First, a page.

For me it’s important to be honest and pay attention to integrity.

Chinese respondent, female, millennial, Nurturer segment

One of the reasons truth is in question is the rise of mis- and disinformation, with the internet providing fertile ground. Populist politicians are known to systematically plant rumors in an effort to stir up support. Former US President Donald Trump made more than 16,000 false or misleading claims in his first three years in office, according to the Washington Post’s fact-checking operation. As Nicholas Carlson, global editor-in-chief at Insider, explains, “the truth is not dead but it’s been beaten to a pulp by politicians, media personalities and grifters - all for mere power and profit.” It’s no surprise that wild conspiracies abound, from a rigged US election to anti-vax campaigns and 5G’s responsibility for COVID.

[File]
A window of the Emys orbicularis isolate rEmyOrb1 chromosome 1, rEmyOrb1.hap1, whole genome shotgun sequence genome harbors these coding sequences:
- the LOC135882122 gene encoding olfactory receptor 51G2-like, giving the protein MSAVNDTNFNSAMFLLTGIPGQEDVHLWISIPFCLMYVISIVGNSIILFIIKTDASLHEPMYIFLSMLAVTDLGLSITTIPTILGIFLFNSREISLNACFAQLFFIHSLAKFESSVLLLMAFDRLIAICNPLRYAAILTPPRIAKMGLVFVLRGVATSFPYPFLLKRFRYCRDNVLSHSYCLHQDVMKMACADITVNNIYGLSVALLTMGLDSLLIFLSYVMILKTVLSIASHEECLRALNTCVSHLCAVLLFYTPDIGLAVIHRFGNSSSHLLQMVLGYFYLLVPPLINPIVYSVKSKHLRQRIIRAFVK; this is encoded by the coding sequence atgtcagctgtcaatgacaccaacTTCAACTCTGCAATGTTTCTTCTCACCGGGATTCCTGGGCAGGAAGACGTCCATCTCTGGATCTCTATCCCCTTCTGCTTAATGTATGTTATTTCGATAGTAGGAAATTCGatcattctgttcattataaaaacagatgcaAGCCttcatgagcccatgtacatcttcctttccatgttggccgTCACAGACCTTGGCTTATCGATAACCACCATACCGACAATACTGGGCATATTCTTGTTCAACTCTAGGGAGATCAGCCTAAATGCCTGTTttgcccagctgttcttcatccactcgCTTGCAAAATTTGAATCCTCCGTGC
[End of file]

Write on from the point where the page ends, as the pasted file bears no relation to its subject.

There is no truth in media anymore, you can’t trust anything.

US respondent, male, Boomer+, Nurturer segment

Attention to Truth 

Considering the post-truth context of this survey, it is all the more interesting that our respondents place so much value on truth. Social psychologist Sander van der Linden at the University of Cambridge explains that most people do not easily fall for untruths, but that when misinformation offers simple, casual explanations for otherwise random events, “it helps restore a sense of agency and control for many people.” Reporting on a 2021 study in Nature, Scientific American relays: “When thinking about the rise of misinformation online, the issue is not so much a shift in people’s attitudes about truth, but rather a more subtle shift in attention to truth. There’s a big disconnect between what people believe and what they share.”

The same study found that while people are adept at identifying whether social media stories are inaccurate, if those stories are in line with their personal opinions they will share them anyway. This shows that the compulsion to share opinion and win likes is stronger than the motivation to uphold fact. We see this in our largest group, the Selective Truths (47%), who agree that truth is important but are inspired by other things regardless.

Truth and Wellbeing